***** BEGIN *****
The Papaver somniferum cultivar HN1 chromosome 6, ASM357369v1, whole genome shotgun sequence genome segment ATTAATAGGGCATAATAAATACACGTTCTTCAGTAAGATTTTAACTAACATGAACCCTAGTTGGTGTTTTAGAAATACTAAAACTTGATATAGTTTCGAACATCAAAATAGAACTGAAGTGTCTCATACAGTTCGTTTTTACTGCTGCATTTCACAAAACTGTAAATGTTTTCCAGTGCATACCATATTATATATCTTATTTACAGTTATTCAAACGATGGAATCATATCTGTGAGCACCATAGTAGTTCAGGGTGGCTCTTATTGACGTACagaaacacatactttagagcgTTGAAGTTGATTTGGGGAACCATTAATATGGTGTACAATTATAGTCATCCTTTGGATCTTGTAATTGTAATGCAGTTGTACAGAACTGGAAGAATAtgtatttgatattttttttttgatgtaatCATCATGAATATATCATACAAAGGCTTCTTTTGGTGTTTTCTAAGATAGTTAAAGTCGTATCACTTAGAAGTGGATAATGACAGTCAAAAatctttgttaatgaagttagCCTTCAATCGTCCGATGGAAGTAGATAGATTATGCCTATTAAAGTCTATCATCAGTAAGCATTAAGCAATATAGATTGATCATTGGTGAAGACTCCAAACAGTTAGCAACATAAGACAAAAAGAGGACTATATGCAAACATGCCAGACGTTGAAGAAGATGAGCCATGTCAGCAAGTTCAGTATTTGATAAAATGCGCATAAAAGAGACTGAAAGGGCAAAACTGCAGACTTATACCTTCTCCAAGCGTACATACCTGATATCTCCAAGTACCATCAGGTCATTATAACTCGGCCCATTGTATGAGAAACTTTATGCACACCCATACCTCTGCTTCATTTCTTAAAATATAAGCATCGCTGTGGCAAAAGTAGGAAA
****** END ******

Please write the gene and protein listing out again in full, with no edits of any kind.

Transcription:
The Papaver somniferum cultivar HN1 chromosome 6, ASM357369v1, whole genome shotgun sequence genome segment ATTAATAGGGCATAATAAATACACGTTCTTCAGTAAGATTTTAACTAACATGAACCCTAGTTGGTGTTTTAGAAATACTAAAACTTGATATAGTTTCGAACATCAAAATAGAACTGAAGTGTCTCATACAGTTCGTTTTTACTGCTGCATTTCACAAAACTGTAAATGTTTTCCAGTGCATACCATATTATATATCTTATTTACAGTTATTCAAACGATGGAATCATATCTGTGAGCACCATAGTAGTTCAGGGTGGCTCTTATTGACGTACagaaacacatactttagagcgTTGAAGTTGATTTGGGGAACCATTAATATGGTGTACAATTATAGTCATCCTTTGGATCTTGTAATTGTAATGCAGTTGTACAGAACTGGAAGAATAtgtatttgatattttttttttgatgtaatCATCATGAATATATCATACAAAGGCTTCTTTTGGTGTTTTCTAAGATAGTTAAAGTCGTATCACTTAGAAGTGGATAATGACAGTCAAAAatctttgttaatgaagttagCCTTCAATCGTCCGATGGAAGTAGATAGATTATGCCTATTAAAGTCTATCATCAGTAAGCATTAAGCAATATAGATTGATCATTGGTGAAGACTCCAAACAGTTAGCAACATAAGACAAAAAGAGGACTATATGCAAACATGCCAGACGTTGAAGAAGATGAGCCATGTCAGCAAGTTCAGTATTTGATAAAATGCGCATAAAAGAGACTGAAAGGGCAAAACTGCAGACTTATACCTTCTCCAAGCGTACATACCTGATATCTCCAAGTACCATCAGGTCATTATAACTCGGCCCATTGTATGAGAAACTTTATGCACACCCATACCTCTGCTTCATTTCTTAAAATATAAGCATCGCTGTGGCAAAAGTAGGAAA